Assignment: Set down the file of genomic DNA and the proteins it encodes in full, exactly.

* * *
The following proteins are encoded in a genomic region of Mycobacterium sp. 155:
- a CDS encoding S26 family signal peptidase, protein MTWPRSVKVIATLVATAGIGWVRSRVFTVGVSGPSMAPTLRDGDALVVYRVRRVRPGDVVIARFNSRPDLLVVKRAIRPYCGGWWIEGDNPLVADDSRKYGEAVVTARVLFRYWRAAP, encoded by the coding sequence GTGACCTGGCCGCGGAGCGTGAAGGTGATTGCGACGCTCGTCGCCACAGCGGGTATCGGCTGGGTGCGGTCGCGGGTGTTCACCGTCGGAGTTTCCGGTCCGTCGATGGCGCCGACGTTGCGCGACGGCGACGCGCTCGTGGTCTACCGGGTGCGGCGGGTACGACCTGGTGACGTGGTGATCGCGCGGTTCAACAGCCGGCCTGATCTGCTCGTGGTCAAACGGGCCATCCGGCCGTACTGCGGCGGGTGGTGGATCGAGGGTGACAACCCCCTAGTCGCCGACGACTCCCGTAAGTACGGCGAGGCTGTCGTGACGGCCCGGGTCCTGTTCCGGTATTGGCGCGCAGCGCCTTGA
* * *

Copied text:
The following proteins are encoded in a genomic region of Mycobacterium sp. 155:
- a CDS encoding S26 family signal peptidase, protein MTWPRSVKVIATLVATAGIGWVRSRVFTVGVSGPSMAPTLRDGDALVVYRVRRVRPGDVVIARFNSRPDLLVVKRAIRPYCGGWWIEGDNPLVADDSRKYGEAVVTARVLFRYWRAAP, encoded by the coding sequence GTGACCTGGCCGCGGAGCGTGAAGGTGATTGCGACGCTCGTCGCCACAGCGGGTATCGGCTGGGTGCGGTCGCGGGTGTTCACCGTCGGAGTTTCCGGTCCGTCGATGGCGCCGACGTTGCGCGACGGCGACGCGCTCGTGGTCTACCGGGTGCGGCGGGTACGACCTGGTGACGTGGTGATCGCGCGGTTCAACAGCCGGCCTGATCTGCTCGTGGTCAAACGGGCCATCCGGCCGTACTGCGGCGGGTGGTGGATCGAGGGTGACAACCCCCTAGTCGCCGACGACTCCCGTAAGTACGGCGAGGCTGTCGTGACGGCCCGGGTCCTGTTCCGGTATTGGCGCGCAGCGCCTTGA